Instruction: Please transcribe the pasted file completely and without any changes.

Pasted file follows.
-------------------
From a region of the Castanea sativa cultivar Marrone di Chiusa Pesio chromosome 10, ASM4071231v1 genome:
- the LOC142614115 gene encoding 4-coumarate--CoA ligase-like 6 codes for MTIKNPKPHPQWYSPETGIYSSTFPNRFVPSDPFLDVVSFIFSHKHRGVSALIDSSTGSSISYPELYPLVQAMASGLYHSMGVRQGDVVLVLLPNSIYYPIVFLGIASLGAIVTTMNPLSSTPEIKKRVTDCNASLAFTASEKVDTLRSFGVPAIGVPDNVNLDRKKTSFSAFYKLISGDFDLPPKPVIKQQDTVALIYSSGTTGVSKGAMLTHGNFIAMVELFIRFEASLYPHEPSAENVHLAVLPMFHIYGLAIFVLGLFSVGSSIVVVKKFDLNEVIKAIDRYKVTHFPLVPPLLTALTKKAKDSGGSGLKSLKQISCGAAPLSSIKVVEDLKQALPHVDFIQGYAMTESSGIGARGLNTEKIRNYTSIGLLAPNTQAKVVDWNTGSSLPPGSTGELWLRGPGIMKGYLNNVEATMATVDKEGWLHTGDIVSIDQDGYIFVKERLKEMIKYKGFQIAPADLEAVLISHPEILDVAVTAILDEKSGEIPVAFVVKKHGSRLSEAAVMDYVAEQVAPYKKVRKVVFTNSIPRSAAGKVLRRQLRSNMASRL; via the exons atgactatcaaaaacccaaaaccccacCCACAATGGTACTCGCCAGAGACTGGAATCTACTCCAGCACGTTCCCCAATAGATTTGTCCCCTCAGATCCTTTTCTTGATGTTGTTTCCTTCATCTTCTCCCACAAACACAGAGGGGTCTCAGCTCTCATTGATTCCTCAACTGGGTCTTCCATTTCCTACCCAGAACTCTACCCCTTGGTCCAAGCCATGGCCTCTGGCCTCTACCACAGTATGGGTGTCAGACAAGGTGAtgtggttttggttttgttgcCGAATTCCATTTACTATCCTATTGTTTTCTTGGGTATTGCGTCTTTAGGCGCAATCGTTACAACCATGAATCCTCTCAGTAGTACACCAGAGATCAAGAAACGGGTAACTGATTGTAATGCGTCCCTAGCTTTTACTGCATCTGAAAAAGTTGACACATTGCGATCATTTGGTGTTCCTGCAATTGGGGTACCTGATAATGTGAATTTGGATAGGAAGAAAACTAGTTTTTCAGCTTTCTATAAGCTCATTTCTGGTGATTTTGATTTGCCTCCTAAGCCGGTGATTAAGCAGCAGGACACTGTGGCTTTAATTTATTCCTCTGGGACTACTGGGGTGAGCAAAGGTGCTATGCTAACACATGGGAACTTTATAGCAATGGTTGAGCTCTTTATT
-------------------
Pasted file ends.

From a region of the Castanea sativa cultivar Marrone di Chiusa Pesio chromosome 10, ASM4071231v1 genome:
- the LOC142614115 gene encoding 4-coumarate--CoA ligase-like 6 codes for MTIKNPKPHPQWYSPETGIYSSTFPNRFVPSDPFLDVVSFIFSHKHRGVSALIDSSTGSSISYPELYPLVQAMASGLYHSMGVRQGDVVLVLLPNSIYYPIVFLGIASLGAIVTTMNPLSSTPEIKKRVTDCNASLAFTASEKVDTLRSFGVPAIGVPDNVNLDRKKTSFSAFYKLISGDFDLPPKPVIKQQDTVALIYSSGTTGVSKGAMLTHGNFIAMVELFIRFEASLYPHEPSAENVHLAVLPMFHIYGLAIFVLGLFSVGSSIVVVKKFDLNEVIKAIDRYKVTHFPLVPPLLTALTKKAKDSGGSGLKSLKQISCGAAPLSSIKVVEDLKQALPHVDFIQGYAMTESSGIGARGLNTEKIRNYTSIGLLAPNTQAKVVDWNTGSSLPPGSTGELWLRGPGIMKGYLNNVEATMATVDKEGWLHTGDIVSIDQDGYIFVKERLKEMIKYKGFQIAPADLEAVLISHPEILDVAVTAILDEKSGEIPVAFVVKKHGSRLSEAAVMDYVAEQVAPYKKVRKVVFTNSIPRSAAGKVLRRQLRSNMASRL; via the exons atgactatcaaaaacccaaaaccccacCCACAATGGTACTCGCCAGAGACTGGAATCTACTCCAGCACGTTCCCCAATAGATTTGTCCCCTCAGATCCTTTTCTTGATGTTGTTTCCTTCATCTTCTCCCACAAACACAGAGGGGTCTCAGCTCTCATTGATTCCTCAACTGGGTCTTCCATTTCCTACCCAGAACTCTACCCCTTGGTCCAAGCCATGGCCTCTGGCCTCTACCACAGTATGGGTGTCAGACAAGGTGAtgtggttttggttttgttgcCGAATTCCATTTACTATCCTATTGTTTTCTTGGGTATTGCGTCTTTAGGCGCAATCGTTACAACCATGAATCCTCTCAGTAGTACACCAGAGATCAAGAAACGGGTAACTGATTGTAATGCGTCCCTAGCTTTTACTGCATCTGAAAAAGTTGACACATTGCGATCATTTGGTGTTCCTGCAATTGGGGTACCTGATAATGTGAATTTGGATAGGAAGAAAACTAGTTTTTCAGCTTTCTATAAGCTCATTTCTGGTGATTTTGATTTGCCTCCTAAGCCGGTGATTAAGCAGCAGGACACTGTGGCTTTAATTTATTCCTCTGGGACTACTGGGGTGAGCAAAGGTGCTATGCTAACACATGGGAACTTTATAGCAATGGTTGAGCTCTTTATT